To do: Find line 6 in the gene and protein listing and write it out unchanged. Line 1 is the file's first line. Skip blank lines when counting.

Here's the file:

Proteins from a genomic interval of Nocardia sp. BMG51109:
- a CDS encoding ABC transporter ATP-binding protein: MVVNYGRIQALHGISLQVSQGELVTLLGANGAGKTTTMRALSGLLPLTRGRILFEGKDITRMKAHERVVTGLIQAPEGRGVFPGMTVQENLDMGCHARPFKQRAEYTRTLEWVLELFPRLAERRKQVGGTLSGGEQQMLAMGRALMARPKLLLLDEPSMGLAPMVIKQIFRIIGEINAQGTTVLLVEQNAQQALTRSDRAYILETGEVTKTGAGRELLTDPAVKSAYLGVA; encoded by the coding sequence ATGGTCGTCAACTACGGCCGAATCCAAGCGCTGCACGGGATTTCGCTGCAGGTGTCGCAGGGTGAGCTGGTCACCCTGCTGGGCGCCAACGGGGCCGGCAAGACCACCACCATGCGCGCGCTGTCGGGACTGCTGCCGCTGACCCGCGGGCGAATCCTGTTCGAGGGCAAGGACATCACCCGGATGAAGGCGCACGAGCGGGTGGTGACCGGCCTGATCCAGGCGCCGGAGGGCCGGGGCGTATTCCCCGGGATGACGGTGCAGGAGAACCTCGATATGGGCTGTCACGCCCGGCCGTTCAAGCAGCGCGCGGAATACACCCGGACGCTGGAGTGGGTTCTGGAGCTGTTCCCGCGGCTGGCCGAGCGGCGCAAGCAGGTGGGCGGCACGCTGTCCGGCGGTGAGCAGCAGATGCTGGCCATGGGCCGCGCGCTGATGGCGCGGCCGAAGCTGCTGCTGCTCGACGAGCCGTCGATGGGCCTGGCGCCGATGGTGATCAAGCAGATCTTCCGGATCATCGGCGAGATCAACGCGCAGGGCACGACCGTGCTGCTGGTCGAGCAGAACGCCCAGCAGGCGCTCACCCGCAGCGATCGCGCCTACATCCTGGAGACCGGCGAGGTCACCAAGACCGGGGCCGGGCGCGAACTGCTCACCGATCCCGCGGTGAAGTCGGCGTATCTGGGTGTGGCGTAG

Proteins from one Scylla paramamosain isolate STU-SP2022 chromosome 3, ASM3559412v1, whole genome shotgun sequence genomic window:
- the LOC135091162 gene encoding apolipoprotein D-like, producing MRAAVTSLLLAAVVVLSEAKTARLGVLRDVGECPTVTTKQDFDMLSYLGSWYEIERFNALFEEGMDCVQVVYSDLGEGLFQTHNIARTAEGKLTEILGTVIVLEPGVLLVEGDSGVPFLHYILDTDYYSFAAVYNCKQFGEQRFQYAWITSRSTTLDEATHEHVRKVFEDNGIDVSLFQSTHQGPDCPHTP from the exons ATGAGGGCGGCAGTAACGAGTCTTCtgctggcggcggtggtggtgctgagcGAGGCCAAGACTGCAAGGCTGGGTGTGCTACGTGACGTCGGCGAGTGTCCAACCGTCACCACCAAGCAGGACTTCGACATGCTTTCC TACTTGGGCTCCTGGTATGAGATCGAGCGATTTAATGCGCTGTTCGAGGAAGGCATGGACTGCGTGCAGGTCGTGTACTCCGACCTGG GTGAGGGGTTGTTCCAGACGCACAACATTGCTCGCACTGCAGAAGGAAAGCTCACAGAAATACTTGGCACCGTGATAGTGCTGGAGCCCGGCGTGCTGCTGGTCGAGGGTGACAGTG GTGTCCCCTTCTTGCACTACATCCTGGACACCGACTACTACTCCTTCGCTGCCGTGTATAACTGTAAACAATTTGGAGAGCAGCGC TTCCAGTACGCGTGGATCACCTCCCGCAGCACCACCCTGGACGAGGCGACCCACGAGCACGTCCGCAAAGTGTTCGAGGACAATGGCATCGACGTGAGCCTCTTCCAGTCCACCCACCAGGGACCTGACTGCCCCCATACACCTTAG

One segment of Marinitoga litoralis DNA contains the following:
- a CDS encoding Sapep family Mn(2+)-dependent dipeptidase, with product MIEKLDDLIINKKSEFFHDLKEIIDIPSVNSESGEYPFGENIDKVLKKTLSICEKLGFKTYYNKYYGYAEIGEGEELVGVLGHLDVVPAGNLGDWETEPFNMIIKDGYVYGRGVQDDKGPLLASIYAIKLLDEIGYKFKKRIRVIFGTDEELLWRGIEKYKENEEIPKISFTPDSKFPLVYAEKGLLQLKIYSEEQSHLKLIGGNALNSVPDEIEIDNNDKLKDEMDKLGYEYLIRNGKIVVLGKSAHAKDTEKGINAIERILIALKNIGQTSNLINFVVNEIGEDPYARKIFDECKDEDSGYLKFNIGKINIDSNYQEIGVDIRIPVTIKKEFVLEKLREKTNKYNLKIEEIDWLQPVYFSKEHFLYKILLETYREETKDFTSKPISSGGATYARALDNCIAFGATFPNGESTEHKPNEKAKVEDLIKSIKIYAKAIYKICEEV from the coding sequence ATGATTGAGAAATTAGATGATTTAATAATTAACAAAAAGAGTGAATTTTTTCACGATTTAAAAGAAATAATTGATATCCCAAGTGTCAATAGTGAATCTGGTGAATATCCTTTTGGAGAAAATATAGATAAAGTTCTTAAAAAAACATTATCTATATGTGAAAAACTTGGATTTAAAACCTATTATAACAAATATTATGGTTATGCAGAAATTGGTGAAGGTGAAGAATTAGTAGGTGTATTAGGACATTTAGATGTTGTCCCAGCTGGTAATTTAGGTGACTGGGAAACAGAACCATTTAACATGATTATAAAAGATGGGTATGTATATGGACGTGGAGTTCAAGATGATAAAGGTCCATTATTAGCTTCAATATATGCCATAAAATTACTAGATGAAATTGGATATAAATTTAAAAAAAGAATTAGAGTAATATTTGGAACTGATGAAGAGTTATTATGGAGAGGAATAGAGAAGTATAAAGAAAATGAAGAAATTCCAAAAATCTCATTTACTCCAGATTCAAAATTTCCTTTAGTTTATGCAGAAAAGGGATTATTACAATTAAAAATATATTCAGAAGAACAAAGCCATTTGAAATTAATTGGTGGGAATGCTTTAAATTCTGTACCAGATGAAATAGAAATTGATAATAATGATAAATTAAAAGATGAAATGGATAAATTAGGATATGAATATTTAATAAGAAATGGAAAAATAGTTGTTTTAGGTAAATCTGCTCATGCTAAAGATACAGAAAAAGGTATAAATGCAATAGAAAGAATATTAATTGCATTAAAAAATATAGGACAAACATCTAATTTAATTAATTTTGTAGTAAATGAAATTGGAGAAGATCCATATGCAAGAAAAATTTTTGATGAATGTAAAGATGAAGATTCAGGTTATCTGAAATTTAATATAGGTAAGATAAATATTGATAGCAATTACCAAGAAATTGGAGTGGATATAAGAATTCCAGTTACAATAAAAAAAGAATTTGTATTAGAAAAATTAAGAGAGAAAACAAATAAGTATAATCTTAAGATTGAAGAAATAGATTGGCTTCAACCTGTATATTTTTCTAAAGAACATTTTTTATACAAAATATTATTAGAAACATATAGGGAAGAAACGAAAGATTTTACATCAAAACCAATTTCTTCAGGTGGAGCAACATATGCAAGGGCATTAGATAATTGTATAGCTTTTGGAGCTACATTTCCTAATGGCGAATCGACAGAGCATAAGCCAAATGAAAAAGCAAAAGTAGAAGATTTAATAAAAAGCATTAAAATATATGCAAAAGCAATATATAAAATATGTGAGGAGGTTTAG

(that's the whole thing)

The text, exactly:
- a CDS encoding Sapep family Mn(2+)-dependent dipeptidase, with product MIEKLDDLIINKKSEFFHDLKEIIDIPSVNSESGEYPFGENIDKVLKKTLSICEKLGFKTYYNKYYGYAEIGEGEELVGVLGHLDVVPAGNLGDWETEPFNMIIKDGYVYGRGVQDDKGPLLASIYAIKLLDEIGYKFKKRIRVIFGTDEELLWRGIEKYKENEEIPKISFTPDSKFPLVYAEKGLLQLKIYSEEQSHLKLIGGNALNSVPDEIEIDNNDKLKDEMDKLGYEYLIRNGKIVVLGKSAHAKDTEKGINAIERILIALKNIGQTSNLINFVVNEIGEDPYARKIFDECKDEDSGYLKFNIGKINIDSNYQEIGVDIRIPVTIKKEFVLEKLREKTNKYNLKIEEIDWLQPVYFSKEHFLYKILLETYREETKDFTSKPISSGGATYARALDNCIAFGATFPNGESTEHKPNEKAKVEDLIKSIKIYAKAIYKICEEV from the coding sequence ATGATTGAGAAATTAGATGATTTAATAATTAACAAAAAGAGTGAATTTTTTCACGATTTAAAAGAAATAATTGATATCCCAAGTGTCAATAGTGAATCTGGTGAATATCCTTTTGGAGAAAATATAGATAAAGTTCTTAAAAAAACATTATCTATATGTGAAAAACTTGGATTTAAAACCTATTATAACAAATATTATGGTTATGCAGAAATTGGTGAAGGTGAAGAATTAGTAGGTGTATTAGGACATTTAGATGTTGTCCCAGCTGGTAATTTAGGTGACTGGGAAACAGAACCATTTAACATGATTATAAAAGATGGGTATGTATATGGACGTGGAGTTCAAGATGATAAAGGTCCATTATTAGCTTCAATATATGCCATAAAATTACTAGATGAAATTGGATATAAATTTAAAAAAAGAATTAGAGTAATATTTGGAACTGATGAAGAGTTATTATGGAGAGGAATAGAGAAGTATAAAGAAAATGAAGAAATTCCAAAAATCTCATTTACTCCAGATTCAAAATTTCCTTTAGTTTATGCAGAAAAGGGATTATTACAATTAAAAATATATTCAGAAGAACAAAGCCATTTGAAATTAATTGGTGGGAATGCTTTAAATTCTGTACCAGATGAAATAGAAATTGATAATAATGATAAATTAAAAGATGAAATGGATAAATTAGGATATGAATATTTAATAAGAAATGGAAAAATAGTTGTTTTAGGTAAATCTGCTCATGCTAAAGATACAGAAAAAGGTATAAATGCAATAGAAAGAATATTAATTGCATTAAAAAATATAGGACAAACATCTAATTTAATTAATTTTGTAGTAAATGAAATTGGAGAAGATCCATATGCAAGAAAAATTTTTGATGAATGTAAAGATGAAGATTCAGGTTATCTGAAATTTAATATAGGTAAGATAAATATTGATAGCAATTACCAAGAAATTGGAGTGGATATAAGAATTCCAGTTACAATAAAAAAAGAATTTGTATTAGAAAAATTAAGAGAGAAAACAAATAAGTATAATCTTAAGATTGAAGAAATAGATTGGCTTCAACCTGTATATTTTTCTAAAGAACATTTTTTATACAAAATATTATTAGAAACATATAGGGAAGAAACGAAAGATTTTACATCAAAACCAATTTCTTCAGGTGGAGCAACATATGCAAGGGCATTAGATAATTGTATAGCTTTTGGAGCTACATTTCCTAATGGCGAATCGACAGAGCATAAGCCAAATGAAAAAGCAAAAGTAGAAGATTTAATAAAAAGCATTAAAATATATGCAAAAGCAATATATAAAATATGTGAGGAGGTTTAG